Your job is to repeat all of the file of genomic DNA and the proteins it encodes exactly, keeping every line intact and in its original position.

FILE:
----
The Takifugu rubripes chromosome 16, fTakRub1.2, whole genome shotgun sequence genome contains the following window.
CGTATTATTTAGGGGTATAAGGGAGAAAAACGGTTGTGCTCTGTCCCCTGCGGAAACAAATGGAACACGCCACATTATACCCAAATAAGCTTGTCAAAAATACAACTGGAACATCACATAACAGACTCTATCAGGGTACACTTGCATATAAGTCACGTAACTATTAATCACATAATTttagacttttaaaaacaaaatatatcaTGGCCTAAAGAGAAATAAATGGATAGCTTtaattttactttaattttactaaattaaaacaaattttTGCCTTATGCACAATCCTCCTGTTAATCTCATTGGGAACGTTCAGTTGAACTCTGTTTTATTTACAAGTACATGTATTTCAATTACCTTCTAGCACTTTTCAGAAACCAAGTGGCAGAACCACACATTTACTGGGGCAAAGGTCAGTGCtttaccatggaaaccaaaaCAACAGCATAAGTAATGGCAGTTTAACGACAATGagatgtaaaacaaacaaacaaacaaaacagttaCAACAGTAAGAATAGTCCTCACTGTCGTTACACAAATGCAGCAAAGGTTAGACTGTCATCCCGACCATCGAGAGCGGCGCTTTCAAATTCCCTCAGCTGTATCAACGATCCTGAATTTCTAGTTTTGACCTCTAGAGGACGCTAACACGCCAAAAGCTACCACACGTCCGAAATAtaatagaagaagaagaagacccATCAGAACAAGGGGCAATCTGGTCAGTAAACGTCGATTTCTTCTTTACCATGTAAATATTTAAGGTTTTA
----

The Takifugu rubripes chromosome 16, fTakRub1.2, whole genome shotgun sequence genome contains the following window.
CGTATTATTTAGGGGTATAAGGGAGAAAAACGGTTGTGCTCTGTCCCCTGCGGAAACAAATGGAACACGCCACATTATACCCAAATAAGCTTGTCAAAAATACAACTGGAACATCACATAACAGACTCTATCAGGGTACACTTGCATATAAGTCACGTAACTATTAATCACATAATTttagacttttaaaaacaaaatatatcaTGGCCTAAAGAGAAATAAATGGATAGCTTtaattttactttaattttactaaattaaaacaaattttTGCCTTATGCACAATCCTCCTGTTAATCTCATTGGGAACGTTCAGTTGAACTCTGTTTTATTTACAAGTACATGTATTTCAATTACCTTCTAGCACTTTTCAGAAACCAAGTGGCAGAACCACACATTTACTGGGGCAAAGGTCAGTGCtttaccatggaaaccaaaaCAACAGCATAAGTAATGGCAGTTTAACGACAATGagatgtaaaacaaacaaacaaacaaaacagttaCAACAGTAAGAATAGTCCTCACTGTCGTTACACAAATGCAGCAAAGGTTAGACTGTCATCCCGACCATCGAGAGCGGCGCTTTCAAATTCCCTCAGCTGTATCAACGATCCTGAATTTCTAGTTTTGACCTCTAGAGGACGCTAACACGCCAAAAGCTACCACACGTCCGAAATAtaatagaagaagaagaagacccATCAGAACAAGGGGCAATCTGGTCAGTAAACGTCGATTTCTTCTTTACCATGTAAATATTTAAGGTTTTA